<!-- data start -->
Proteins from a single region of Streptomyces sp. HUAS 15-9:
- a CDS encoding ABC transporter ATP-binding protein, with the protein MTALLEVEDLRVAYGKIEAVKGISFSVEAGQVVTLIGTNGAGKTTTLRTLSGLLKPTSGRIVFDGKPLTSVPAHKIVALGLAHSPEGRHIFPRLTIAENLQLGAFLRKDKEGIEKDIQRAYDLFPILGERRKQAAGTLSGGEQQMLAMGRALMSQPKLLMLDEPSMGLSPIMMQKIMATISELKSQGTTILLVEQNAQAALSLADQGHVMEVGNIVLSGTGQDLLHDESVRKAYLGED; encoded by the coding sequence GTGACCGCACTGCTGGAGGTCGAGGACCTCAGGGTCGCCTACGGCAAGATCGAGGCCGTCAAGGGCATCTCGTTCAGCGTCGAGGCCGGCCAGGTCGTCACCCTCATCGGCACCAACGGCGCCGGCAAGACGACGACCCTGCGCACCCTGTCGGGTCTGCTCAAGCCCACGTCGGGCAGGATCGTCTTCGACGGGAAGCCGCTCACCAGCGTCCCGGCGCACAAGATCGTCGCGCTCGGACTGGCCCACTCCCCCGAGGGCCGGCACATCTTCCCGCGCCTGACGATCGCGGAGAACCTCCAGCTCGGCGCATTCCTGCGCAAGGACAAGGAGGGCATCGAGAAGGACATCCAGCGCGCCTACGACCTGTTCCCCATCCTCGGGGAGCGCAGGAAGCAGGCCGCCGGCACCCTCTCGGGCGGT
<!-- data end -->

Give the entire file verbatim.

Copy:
Proteins from a single region of Streptomyces sp. HUAS 15-9:
- a CDS encoding ABC transporter ATP-binding protein, with the protein MTALLEVEDLRVAYGKIEAVKGISFSVEAGQVVTLIGTNGAGKTTTLRTLSGLLKPTSGRIVFDGKPLTSVPAHKIVALGLAHSPEGRHIFPRLTIAENLQLGAFLRKDKEGIEKDIQRAYDLFPILGERRKQAAGTLSGGEQQMLAMGRALMSQPKLLMLDEPSMGLSPIMMQKIMATISELKSQGTTILLVEQNAQAALSLADQGHVMEVGNIVLSGTGQDLLHDESVRKAYLGED; encoded by the coding sequence GTGACCGCACTGCTGGAGGTCGAGGACCTCAGGGTCGCCTACGGCAAGATCGAGGCCGTCAAGGGCATCTCGTTCAGCGTCGAGGCCGGCCAGGTCGTCACCCTCATCGGCACCAACGGCGCCGGCAAGACGACGACCCTGCGCACCCTGTCGGGTCTGCTCAAGCCCACGTCGGGCAGGATCGTCTTCGACGGGAAGCCGCTCACCAGCGTCCCGGCGCACAAGATCGTCGCGCTCGGACTGGCCCACTCCCCCGAGGGCCGGCACATCTTCCCGCGCCTGACGATCGCGGAGAACCTCCAGCTCGGCGCATTCCTGCGCAAGGACAAGGAGGGCATCGAGAAGGACATCCAGCGCGCCTACGACCTGTTCCCCATCCTCGGGGAGCGCAGGAAGCAGGCCGCCGGCACCCTCTCGGGCGGT